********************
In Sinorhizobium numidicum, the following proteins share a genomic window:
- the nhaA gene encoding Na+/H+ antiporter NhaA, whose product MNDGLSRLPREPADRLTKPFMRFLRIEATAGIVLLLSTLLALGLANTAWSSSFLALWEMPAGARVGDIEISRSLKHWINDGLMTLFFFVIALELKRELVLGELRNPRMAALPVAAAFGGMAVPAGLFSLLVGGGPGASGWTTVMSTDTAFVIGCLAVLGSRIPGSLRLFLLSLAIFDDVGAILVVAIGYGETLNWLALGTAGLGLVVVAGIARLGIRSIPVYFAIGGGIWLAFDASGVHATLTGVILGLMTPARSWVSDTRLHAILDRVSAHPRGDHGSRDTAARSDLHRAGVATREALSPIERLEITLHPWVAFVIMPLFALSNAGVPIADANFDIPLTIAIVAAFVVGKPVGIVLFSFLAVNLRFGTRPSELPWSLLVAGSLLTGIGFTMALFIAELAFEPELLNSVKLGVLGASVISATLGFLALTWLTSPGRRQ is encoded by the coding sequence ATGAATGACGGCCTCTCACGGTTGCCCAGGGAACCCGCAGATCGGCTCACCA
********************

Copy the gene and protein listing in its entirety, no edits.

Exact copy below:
In Sinorhizobium numidicum, the following proteins share a genomic window:
- the nhaA gene encoding Na+/H+ antiporter NhaA, whose product MNDGLSRLPREPADRLTKPFMRFLRIEATAGIVLLLSTLLALGLANTAWSSSFLALWEMPAGARVGDIEISRSLKHWINDGLMTLFFFVIALELKRELVLGELRNPRMAALPVAAAFGGMAVPAGLFSLLVGGGPGASGWTTVMSTDTAFVIGCLAVLGSRIPGSLRLFLLSLAIFDDVGAILVVAIGYGETLNWLALGTAGLGLVVVAGIARLGIRSIPVYFAIGGGIWLAFDASGVHATLTGVILGLMTPARSWVSDTRLHAILDRVSAHPRGDHGSRDTAARSDLHRAGVATREALSPIERLEITLHPWVAFVIMPLFALSNAGVPIADANFDIPLTIAIVAAFVVGKPVGIVLFSFLAVNLRFGTRPSELPWSLLVAGSLLTGIGFTMALFIAELAFEPELLNSVKLGVLGASVISATLGFLALTWLTSPGRRQ is encoded by the coding sequence ATGAATGACGGCCTCTCACGGTTGCCCAGGGAACCCGCAGATCGGCTCACCA